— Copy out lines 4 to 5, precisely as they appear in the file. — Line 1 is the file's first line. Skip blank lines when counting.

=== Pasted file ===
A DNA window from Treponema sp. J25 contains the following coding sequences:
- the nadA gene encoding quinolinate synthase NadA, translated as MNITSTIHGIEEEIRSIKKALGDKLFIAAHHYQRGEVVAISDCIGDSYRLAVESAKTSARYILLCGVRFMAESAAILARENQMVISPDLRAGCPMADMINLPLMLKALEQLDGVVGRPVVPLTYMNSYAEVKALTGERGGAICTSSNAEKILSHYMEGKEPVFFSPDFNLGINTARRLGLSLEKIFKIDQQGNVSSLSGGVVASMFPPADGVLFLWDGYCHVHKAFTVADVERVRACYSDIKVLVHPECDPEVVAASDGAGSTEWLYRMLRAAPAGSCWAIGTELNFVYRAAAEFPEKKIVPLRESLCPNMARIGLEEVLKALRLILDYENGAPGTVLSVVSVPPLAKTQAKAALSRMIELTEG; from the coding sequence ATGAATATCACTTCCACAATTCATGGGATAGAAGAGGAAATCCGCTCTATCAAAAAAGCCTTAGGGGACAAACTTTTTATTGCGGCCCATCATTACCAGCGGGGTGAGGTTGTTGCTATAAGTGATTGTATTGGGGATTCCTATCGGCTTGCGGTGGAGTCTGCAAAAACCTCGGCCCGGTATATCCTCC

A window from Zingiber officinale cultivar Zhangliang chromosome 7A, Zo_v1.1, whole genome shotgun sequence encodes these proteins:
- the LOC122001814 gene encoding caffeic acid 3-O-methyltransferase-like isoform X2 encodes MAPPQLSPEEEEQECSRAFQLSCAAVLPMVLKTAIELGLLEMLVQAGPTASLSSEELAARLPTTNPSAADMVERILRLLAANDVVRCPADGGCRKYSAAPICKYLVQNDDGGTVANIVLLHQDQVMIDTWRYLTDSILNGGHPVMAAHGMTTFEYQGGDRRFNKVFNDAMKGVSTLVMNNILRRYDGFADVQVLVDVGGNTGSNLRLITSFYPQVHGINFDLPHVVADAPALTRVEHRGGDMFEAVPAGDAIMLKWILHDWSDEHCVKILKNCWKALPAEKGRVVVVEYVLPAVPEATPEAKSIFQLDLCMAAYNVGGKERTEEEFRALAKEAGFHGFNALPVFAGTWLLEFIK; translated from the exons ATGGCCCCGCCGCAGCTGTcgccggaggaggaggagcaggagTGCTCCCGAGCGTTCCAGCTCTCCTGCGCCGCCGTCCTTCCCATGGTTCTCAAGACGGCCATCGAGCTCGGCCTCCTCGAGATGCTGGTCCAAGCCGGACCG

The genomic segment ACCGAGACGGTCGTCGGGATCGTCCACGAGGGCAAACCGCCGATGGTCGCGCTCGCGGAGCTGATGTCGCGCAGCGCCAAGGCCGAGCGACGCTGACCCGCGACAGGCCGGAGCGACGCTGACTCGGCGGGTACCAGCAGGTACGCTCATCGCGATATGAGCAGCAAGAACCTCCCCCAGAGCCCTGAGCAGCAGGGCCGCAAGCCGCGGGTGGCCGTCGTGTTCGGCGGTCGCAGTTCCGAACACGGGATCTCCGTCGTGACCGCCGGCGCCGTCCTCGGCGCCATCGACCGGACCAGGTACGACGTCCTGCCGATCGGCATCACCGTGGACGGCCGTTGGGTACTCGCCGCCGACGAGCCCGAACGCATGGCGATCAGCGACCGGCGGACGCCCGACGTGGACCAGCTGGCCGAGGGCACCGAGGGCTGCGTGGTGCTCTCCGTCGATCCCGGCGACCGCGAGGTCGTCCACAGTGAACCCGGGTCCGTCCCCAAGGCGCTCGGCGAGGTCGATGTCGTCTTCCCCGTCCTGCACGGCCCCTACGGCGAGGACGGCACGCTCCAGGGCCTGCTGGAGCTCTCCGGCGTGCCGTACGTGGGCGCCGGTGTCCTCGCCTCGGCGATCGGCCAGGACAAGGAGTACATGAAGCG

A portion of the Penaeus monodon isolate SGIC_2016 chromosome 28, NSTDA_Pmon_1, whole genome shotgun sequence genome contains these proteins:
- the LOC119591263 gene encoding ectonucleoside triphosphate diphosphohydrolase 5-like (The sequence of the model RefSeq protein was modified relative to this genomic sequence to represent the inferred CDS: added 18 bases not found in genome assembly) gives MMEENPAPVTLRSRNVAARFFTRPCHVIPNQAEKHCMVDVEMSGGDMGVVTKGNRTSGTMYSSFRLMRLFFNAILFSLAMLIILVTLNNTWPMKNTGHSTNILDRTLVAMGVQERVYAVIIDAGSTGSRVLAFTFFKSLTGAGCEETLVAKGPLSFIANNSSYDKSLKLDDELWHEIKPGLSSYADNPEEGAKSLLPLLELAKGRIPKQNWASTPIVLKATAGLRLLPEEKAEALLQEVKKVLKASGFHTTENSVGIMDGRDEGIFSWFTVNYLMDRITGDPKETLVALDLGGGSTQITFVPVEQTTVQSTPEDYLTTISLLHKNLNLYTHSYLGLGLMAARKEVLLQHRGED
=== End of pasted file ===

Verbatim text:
- the LOC122001814 gene encoding caffeic acid 3-O-methyltransferase-like isoform X2 encodes MAPPQLSPEEEEQECSRAFQLSCAAVLPMVLKTAIELGLLEMLVQAGPTASLSSEELAARLPTTNPSAADMVERILRLLAANDVVRCPADGGCRKYSAAPICKYLVQNDDGGTVANIVLLHQDQVMIDTWRYLTDSILNGGHPVMAAHGMTTFEYQGGDRRFNKVFNDAMKGVSTLVMNNILRRYDGFADVQVLVDVGGNTGSNLRLITSFYPQVHGINFDLPHVVADAPALTRVEHRGGDMFEAVPAGDAIMLKWILHDWSDEHCVKILKNCWKALPAEKGRVVVVEYVLPAVPEATPEAKSIFQLDLCMAAYNVGGKERTEEEFRALAKEAGFHGFNALPVFAGTWLLEFIK; translated from the exons ATGGCCCCGCCGCAGCTGTcgccggaggaggaggagcaggagTGCTCCCGAGCGTTCCAGCTCTCCTGCGCCGCCGTCCTTCCCATGGTTCTCAAGACGGCCATCGAGCTCGGCCTCCTCGAGATGCTGGTCCAAGCCGGACCG

The genomic segment ACCGAGACGGTCGTCGGGATCGTCCACGAGGGCAAACCGCCGATGGTCGCGCTCGCGGAGCTGATGTCGCGCAGCGCCAAGGCCGAGCGACGCTGACCCGCGACAGGCCGGAGCGACGCTGACTCGGCGGGTACCAGCAGGTACGCTCATCGCGATATGAGCAGCAAGAACCTCCCCCAGAGCCCTGAGCAGCAGGGCCGCAAGCCGCGGGTGGCCGTCGTGTTCGGCGGTCGCAGTTCCGAACACGGGATCTCCGTCGTGACCGCCGGCGCCGTCCTCGGCGCCATCGACCGGACCAGGTACGACGTCCTGCCGATCGGCATCACCGTGGACGGCCGTTGGGTACTCGCCGCCGACGAGCCCGAACGCATGGCGATCAGCGACCGGCGGACGCCCGACGTGGACCAGCTGGCCGAGGGCACCGAGGGCTGCGTGGTGCTCTCCGTCGATCCCGGCGACCGCGAGGTCGTCCACAGTGAACCCGGGTCCGTCCCCAAGGCGCTCGGCGAGGTCGATGTCGTCTTCCCCGTCCTGCACGGCCCCTACGGCGAGGACGGCACGCTCCAGGGCCTGCTGGAGCTCTCCGGCGTGCCGTACGTGGGCGCCGGTGTCCTCGCCTCGGCGATCGGCCAGGACAAGGAGTACATGAAGCG